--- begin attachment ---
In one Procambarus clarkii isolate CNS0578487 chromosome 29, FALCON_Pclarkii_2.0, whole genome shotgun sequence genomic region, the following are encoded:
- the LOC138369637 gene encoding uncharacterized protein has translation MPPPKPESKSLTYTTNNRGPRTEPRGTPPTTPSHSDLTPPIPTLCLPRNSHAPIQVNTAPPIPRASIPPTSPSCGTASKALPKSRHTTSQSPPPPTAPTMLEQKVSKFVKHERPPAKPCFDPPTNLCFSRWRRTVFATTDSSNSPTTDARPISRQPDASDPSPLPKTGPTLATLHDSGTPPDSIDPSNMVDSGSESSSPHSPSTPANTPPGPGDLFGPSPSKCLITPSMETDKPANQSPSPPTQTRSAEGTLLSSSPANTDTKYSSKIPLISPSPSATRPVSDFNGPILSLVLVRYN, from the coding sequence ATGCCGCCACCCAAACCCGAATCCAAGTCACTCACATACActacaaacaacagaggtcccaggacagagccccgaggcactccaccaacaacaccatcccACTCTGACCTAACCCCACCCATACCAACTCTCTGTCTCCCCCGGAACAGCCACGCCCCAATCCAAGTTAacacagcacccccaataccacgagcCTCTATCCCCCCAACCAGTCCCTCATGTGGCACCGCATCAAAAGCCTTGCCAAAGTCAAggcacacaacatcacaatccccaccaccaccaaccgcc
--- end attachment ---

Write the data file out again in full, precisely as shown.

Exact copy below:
In one Procambarus clarkii isolate CNS0578487 chromosome 29, FALCON_Pclarkii_2.0, whole genome shotgun sequence genomic region, the following are encoded:
- the LOC138369637 gene encoding uncharacterized protein has translation MPPPKPESKSLTYTTNNRGPRTEPRGTPPTTPSHSDLTPPIPTLCLPRNSHAPIQVNTAPPIPRASIPPTSPSCGTASKALPKSRHTTSQSPPPPTAPTMLEQKVSKFVKHERPPAKPCFDPPTNLCFSRWRRTVFATTDSSNSPTTDARPISRQPDASDPSPLPKTGPTLATLHDSGTPPDSIDPSNMVDSGSESSSPHSPSTPANTPPGPGDLFGPSPSKCLITPSMETDKPANQSPSPPTQTRSAEGTLLSSSPANTDTKYSSKIPLISPSPSATRPVSDFNGPILSLVLVRYN, from the coding sequence ATGCCGCCACCCAAACCCGAATCCAAGTCACTCACATACActacaaacaacagaggtcccaggacagagccccgaggcactccaccaacaacaccatcccACTCTGACCTAACCCCACCCATACCAACTCTCTGTCTCCCCCGGAACAGCCACGCCCCAATCCAAGTTAacacagcacccccaataccacgagcCTCTATCCCCCCAACCAGTCCCTCATGTGGCACCGCATCAAAAGCCTTGCCAAAGTCAAggcacacaacatcacaatccccaccaccaccaaccgcc